Livingston County District Court Judge Theresa Brennan is no longer hearing cases amid the release of an explosive misconduct complaint from the Judicial Tenure Commission.
The Judicial Tenure Commission (JTC) is the agency that holds state judges, magistrates and court referees accountable for alleged misconduct.
Livingston County Chief Judge Miriam Cavanaugh made the decision to immediately take away Brennan’s caseload “until further notice.” Cavanaugh has indicated that she acted pursuant to MCR 8.110(C) – also known as the “chief judge rule” – after discussing the situation with the other Livingston County judges.
In a damning June 12, 2018 complaint, the JTC set forth an exhaustive list of allegations against Brennan, including: 1) engaging in conduct that is clearly prejudicial to the administration of justice; 2) failing to respect and observe the law; 3) misusing her office for personal advantage or gain; 4) failing to maintain high standards of conduct; 5) failing to show respect and follow the law; and 6) allowing social and other relationships to influence her conduct or judgment.
The JTC complaint stems primarily from the trial of Jerome Kowalski, who is serving a life sentence for murder. During Kowalski’s trial, the testimony of Sean Furlong, a Michigan State Police investigator, was of critical importance. The JTC has asserted that Furlong and Brennan were having an affair during Kowalski’s trial, but that Brennan refused to recuse herself from the case when she was asked to do so.
Brennan has been accused of inappropriate conduct in the past, particularly when it comes to lawyers who appear in her courtroom. In 2014, Howell attorney Tom Kizer filed a lawsuit against Brennan when she refused to release video recordings of certain court proceedings. According to Kizer, the videos showed Brennan’s alleged rude and demeaning behavior while on the bench.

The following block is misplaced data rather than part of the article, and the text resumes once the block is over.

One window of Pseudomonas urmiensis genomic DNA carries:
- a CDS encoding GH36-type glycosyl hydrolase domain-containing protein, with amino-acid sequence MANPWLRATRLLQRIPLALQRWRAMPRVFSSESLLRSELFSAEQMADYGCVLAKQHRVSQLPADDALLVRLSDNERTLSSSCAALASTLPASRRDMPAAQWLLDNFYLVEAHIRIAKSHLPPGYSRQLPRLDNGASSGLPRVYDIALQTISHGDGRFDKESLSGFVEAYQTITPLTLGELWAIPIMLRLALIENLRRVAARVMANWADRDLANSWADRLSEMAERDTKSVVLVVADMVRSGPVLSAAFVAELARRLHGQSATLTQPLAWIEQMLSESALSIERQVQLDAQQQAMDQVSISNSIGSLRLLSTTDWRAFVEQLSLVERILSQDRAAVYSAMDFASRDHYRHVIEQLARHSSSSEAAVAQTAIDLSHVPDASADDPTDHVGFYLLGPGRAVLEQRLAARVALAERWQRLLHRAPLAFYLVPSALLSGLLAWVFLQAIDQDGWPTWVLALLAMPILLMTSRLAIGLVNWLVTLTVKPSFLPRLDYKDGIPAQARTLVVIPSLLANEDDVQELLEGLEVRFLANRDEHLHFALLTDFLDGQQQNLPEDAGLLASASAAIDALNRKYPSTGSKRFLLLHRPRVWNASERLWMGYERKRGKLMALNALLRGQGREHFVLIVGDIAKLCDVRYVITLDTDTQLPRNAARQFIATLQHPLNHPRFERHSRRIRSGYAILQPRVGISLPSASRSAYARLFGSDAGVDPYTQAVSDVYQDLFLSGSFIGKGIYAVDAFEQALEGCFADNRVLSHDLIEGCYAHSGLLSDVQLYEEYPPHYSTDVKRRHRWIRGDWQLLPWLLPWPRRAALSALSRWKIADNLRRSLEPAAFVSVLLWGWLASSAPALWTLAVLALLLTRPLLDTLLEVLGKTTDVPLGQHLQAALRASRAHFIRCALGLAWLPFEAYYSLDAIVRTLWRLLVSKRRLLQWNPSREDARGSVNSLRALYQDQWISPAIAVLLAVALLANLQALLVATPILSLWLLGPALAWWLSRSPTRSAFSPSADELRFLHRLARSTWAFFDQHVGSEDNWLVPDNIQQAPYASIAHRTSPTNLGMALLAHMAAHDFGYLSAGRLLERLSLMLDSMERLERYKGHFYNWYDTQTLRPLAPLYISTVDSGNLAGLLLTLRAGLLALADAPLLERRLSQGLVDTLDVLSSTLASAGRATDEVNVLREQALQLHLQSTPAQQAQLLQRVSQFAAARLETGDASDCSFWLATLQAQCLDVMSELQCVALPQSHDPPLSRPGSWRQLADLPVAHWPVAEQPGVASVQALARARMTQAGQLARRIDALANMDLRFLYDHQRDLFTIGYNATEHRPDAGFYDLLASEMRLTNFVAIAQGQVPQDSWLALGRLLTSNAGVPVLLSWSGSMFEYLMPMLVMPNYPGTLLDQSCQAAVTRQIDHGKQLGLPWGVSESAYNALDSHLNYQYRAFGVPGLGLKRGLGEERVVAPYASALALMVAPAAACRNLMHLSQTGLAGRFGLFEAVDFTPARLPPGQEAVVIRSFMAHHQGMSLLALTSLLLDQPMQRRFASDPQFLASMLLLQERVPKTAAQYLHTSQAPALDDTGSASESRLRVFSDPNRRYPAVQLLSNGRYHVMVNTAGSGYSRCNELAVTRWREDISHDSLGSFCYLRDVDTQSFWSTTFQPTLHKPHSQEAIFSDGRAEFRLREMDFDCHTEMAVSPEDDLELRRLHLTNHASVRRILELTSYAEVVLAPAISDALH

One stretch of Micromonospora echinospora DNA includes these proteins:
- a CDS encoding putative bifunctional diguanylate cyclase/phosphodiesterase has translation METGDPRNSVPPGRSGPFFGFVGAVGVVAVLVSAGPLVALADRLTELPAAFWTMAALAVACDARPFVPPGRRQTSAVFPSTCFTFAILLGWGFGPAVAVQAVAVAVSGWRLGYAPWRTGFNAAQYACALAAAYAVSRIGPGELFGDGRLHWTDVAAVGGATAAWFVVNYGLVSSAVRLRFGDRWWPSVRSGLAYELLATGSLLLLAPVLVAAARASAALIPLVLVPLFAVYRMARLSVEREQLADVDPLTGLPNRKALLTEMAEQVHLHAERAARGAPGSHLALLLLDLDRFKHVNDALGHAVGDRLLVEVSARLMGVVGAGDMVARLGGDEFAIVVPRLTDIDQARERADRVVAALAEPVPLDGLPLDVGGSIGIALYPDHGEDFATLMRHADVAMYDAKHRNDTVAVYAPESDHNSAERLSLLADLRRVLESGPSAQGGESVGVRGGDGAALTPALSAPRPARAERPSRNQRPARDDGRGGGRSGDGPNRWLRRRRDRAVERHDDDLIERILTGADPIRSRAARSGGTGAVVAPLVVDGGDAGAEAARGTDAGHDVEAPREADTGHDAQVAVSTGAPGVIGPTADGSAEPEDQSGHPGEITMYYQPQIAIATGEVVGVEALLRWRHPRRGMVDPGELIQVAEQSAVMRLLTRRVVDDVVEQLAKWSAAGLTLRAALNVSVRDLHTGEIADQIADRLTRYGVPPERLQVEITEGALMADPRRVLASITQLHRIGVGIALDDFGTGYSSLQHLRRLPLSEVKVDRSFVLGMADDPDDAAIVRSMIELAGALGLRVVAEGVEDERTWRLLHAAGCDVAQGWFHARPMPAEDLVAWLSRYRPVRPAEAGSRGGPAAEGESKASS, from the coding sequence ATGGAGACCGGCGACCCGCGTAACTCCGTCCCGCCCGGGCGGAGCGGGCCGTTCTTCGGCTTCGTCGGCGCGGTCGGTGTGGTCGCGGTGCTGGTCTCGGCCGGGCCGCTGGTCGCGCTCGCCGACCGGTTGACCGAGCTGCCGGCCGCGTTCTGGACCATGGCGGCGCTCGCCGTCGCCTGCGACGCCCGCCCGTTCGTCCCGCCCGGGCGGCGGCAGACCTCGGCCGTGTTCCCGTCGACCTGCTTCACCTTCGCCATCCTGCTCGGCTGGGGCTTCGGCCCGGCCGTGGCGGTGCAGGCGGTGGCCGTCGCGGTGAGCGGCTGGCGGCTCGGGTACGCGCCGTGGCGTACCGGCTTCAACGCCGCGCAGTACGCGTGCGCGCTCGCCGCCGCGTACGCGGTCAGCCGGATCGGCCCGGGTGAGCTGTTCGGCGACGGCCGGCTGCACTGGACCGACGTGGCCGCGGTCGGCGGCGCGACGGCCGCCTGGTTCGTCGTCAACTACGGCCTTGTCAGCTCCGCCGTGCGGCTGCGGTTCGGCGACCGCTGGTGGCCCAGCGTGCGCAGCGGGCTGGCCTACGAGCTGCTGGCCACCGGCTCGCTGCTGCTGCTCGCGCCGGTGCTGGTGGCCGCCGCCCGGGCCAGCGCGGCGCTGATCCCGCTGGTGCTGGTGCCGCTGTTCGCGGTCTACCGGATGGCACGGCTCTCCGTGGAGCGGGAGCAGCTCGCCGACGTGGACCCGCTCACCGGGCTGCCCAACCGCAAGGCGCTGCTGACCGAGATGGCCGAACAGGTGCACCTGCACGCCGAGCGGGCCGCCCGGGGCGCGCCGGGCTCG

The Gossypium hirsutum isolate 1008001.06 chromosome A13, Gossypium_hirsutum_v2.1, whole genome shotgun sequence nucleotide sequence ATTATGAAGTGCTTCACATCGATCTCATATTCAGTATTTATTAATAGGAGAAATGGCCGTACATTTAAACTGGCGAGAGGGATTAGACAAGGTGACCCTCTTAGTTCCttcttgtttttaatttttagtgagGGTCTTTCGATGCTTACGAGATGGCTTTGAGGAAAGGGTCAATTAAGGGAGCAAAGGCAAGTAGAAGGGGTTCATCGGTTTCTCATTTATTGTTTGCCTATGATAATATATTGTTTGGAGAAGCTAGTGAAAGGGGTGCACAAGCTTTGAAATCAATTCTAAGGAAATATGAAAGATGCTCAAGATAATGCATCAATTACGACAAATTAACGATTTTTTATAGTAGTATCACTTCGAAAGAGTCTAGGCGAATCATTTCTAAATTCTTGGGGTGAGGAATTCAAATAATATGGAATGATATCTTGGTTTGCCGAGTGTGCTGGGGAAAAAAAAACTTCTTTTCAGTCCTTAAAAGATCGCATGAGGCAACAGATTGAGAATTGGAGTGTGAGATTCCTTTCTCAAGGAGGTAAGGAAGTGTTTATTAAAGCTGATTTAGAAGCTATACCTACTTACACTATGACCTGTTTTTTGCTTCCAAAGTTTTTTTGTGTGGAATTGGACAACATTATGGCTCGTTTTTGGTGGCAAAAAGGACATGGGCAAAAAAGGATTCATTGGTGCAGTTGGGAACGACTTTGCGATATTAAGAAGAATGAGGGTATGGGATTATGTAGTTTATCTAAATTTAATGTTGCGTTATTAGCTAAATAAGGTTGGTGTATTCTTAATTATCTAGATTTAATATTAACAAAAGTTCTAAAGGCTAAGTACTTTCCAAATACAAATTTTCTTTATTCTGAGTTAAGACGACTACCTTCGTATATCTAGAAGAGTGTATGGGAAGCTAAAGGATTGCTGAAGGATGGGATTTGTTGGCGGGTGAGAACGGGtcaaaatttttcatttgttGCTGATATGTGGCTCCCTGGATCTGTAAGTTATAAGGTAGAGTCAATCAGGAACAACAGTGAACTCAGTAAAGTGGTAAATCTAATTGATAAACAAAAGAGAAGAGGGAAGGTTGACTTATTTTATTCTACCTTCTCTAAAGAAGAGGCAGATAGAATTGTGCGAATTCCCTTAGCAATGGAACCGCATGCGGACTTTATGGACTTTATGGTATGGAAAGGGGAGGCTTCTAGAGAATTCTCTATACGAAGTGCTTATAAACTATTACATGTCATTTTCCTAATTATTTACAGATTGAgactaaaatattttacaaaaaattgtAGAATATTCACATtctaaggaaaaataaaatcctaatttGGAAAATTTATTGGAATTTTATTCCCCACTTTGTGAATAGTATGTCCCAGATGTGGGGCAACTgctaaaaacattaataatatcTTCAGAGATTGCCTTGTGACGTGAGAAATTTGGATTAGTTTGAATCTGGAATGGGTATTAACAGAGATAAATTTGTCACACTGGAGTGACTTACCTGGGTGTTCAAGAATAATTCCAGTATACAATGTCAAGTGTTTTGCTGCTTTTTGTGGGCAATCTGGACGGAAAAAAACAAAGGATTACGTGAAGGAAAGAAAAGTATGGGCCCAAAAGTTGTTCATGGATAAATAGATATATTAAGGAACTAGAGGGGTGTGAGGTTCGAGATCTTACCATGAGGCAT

Meanwhile, Senator Joe Hune (R-Fowlerville) has called on Brennan to “do the right thing” and resign. Noting the JTC began investigating Brennan more than a year ago, Hune said the formal process is simply taking too long. “I am tired of our citizens taking it on the chin,” Hune reportedly stated. “We have received complaints over the years of how she treats people.”
The other Livingston District Court judges have been reassigned to Brennan’s cases. Retired Livingston County Judge A. John Pikkarainen has also been appointed by the Michigan Supreme Court to help with the court’s caseload.
It should be noted, however, that the removal of Brennan’s caseload may not only impact the Livingston District Court – it can affect other court proceedings as well. What happens to the cases decided by Brennan that are currently pending appeal to the Circuit Court, the Michigan Court of Appeals or the Michigan Supreme Court? Moreover, even though Brennan was elected as a district court judge, she frequently sat as a circuit court judge – such as on the Kowalski felony murder case and on many family law matters. In fact, Brennan was recently reversed by the Court of Appeals in Sullivan v Sullivan, COA Docket 330543 & 334273, issued May 17, 2018 – family law case – and the Court of Appeals ordered that the case be remanded to a different judge. Brennan has decided many other family law matters, including child custody, parenting time, child support, spousal support, and divorce case that are currently pending on appeal. She also threw attorney Carol Lathrop-Roberts in jail who, while representing her client in a paternity action – attempted to explain the mandatory statutory requirements.
In the meantime, retired Wayne County Circuit Court Judge William J. Giovan is serving as special master in Brennan’s case. He is set to conduct an evidentiary hearing on the JTC complaint and will send his findings to the JTC. After reviewing Giovan’s final report, the JTC will then make a discipline recommendation to the Michigan Supreme Court.
Once the Michigan Supreme Court receives the JTC’s discipline recommendation, it will hear arguments in the case and make a final decision.